I want the US policy status quo to move left, so I want wrong right-wing ideas to be discredited while wrong left-wing ideas gain power. There is a strong strategic logic to this it's not random hypocrisy."
The most obvious explanation for Sanders' success in moving the Democrats left is that he got lefties to get over that "People like us are too pure to be part of something as corrupt as electoral politics" attitude that they had in the Occupy era and actually participate in it. Amazing they have so much more clout that way.
One Billion Americans struck me as a mutant Overton frame for more kids and immigrants.
I think the mutant Overton Window approach is more effective on those who already broadly agree with you, and can have the opposite effect on those who don't.
Sure, support for immigration is at an all time high because Trump drove most Dems and a plurality of Independents running in the other direction, but the GOP is as anti-immigration as ever.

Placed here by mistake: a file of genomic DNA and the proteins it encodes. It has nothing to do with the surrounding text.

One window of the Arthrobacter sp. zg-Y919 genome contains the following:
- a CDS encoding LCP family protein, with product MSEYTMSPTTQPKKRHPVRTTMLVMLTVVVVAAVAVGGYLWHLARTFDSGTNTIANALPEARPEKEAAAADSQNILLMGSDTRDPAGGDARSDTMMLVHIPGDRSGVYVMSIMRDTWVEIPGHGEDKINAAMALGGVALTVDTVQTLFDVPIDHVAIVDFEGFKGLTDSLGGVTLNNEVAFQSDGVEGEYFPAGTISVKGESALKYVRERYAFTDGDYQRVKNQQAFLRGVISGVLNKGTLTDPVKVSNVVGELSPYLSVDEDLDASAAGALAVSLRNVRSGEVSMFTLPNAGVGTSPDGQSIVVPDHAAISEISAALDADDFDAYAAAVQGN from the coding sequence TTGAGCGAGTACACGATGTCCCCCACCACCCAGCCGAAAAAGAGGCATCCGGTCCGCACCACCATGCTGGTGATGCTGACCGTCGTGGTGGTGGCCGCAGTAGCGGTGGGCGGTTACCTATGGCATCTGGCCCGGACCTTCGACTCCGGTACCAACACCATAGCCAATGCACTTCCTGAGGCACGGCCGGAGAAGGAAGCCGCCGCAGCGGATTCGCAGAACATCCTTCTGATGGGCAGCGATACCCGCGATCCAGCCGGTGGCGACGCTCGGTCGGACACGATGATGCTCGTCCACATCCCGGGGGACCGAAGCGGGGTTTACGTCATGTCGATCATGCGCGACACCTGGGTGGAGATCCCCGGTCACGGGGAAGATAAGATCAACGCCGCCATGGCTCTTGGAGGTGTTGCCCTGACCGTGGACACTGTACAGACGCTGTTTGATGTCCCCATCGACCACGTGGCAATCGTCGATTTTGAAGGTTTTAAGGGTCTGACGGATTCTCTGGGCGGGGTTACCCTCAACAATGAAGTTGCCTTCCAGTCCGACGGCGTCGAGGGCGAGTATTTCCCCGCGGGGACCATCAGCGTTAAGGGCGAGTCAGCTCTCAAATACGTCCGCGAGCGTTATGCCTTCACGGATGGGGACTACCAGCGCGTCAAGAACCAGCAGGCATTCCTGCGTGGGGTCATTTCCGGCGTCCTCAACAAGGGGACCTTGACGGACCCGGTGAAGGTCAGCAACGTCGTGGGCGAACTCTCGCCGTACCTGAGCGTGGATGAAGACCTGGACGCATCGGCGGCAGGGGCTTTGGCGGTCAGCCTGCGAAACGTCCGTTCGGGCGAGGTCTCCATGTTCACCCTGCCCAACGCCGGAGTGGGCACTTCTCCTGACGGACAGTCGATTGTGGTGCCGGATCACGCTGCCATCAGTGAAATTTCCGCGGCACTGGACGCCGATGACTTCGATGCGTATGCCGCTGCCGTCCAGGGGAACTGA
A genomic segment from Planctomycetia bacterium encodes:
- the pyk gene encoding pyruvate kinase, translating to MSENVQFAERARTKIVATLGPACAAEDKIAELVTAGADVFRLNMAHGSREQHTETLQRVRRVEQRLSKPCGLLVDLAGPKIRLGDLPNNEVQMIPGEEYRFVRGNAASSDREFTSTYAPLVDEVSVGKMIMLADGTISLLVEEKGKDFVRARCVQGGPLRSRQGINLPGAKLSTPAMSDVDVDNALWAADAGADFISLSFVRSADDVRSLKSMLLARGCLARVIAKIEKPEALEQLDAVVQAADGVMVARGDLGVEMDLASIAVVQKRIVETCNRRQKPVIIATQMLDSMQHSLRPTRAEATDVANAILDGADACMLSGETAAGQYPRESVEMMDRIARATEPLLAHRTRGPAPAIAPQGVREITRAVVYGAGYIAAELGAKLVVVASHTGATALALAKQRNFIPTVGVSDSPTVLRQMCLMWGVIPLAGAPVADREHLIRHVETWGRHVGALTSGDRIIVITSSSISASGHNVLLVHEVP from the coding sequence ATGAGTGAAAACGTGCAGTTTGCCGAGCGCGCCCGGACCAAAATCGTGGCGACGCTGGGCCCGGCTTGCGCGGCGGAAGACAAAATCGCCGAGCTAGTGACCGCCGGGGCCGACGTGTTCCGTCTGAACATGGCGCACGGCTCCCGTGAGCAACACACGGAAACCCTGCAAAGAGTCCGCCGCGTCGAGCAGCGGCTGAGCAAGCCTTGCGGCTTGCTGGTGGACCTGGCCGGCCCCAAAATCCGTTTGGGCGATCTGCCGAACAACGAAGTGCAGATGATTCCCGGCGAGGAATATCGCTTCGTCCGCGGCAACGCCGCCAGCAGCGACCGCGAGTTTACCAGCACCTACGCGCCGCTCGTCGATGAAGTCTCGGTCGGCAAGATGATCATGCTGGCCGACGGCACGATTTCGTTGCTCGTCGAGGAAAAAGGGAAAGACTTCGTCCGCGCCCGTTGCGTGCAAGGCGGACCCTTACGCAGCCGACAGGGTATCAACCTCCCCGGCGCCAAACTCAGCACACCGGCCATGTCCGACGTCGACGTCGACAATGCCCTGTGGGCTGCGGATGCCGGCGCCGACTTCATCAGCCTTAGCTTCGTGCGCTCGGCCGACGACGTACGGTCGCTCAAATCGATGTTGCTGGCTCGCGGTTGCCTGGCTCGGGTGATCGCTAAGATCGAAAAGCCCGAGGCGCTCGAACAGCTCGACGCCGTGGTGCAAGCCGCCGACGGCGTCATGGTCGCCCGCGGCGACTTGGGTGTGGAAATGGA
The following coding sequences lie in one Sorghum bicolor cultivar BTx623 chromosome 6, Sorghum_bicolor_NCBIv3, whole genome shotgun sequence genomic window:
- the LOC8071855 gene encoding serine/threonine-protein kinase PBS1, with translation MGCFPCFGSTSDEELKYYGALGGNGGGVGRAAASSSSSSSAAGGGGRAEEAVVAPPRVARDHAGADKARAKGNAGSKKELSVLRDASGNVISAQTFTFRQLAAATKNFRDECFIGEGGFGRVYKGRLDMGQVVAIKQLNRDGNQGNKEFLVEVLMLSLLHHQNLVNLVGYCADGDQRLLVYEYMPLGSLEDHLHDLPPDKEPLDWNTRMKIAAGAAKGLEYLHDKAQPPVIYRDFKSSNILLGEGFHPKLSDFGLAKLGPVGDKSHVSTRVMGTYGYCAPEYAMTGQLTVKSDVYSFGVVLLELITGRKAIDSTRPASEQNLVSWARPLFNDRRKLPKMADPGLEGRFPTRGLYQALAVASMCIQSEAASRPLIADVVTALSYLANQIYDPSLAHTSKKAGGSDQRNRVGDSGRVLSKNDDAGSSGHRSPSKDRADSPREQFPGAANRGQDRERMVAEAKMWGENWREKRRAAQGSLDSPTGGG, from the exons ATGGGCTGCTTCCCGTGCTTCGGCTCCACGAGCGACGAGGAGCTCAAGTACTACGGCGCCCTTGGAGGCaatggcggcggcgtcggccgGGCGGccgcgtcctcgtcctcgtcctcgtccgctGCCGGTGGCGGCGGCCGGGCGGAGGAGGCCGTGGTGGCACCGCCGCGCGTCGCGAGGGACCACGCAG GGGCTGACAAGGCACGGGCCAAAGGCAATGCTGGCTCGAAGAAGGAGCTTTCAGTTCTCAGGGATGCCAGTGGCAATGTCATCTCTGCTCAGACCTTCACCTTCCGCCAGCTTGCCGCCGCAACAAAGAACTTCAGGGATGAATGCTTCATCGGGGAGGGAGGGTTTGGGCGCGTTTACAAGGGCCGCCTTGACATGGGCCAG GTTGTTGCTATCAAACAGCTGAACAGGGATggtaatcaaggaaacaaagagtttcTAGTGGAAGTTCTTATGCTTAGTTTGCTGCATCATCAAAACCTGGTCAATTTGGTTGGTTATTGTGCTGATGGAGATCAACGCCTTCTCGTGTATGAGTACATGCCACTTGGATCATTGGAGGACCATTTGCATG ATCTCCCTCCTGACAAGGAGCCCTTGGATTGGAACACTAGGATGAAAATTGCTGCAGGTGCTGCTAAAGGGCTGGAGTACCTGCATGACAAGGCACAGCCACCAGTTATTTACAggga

Similarly, while Defund the Police is not in mainstream vogue as much as it was this summer, and stodgy Democratic leadership is strenuously avoiding have to talk about it, you don't exactly see Democrats disavowing it either, largely for fear of blowback from the left. If you polled Democrats secretly, I am sure most would say DtP is on net harmful, but ask them on the record and they would give a non-answer that would hedge against left blowback, if not outright endorse it.
So perhaps the Mutant Overton Window is real, but what it does is accelerate polarization by accreting power at the extremes.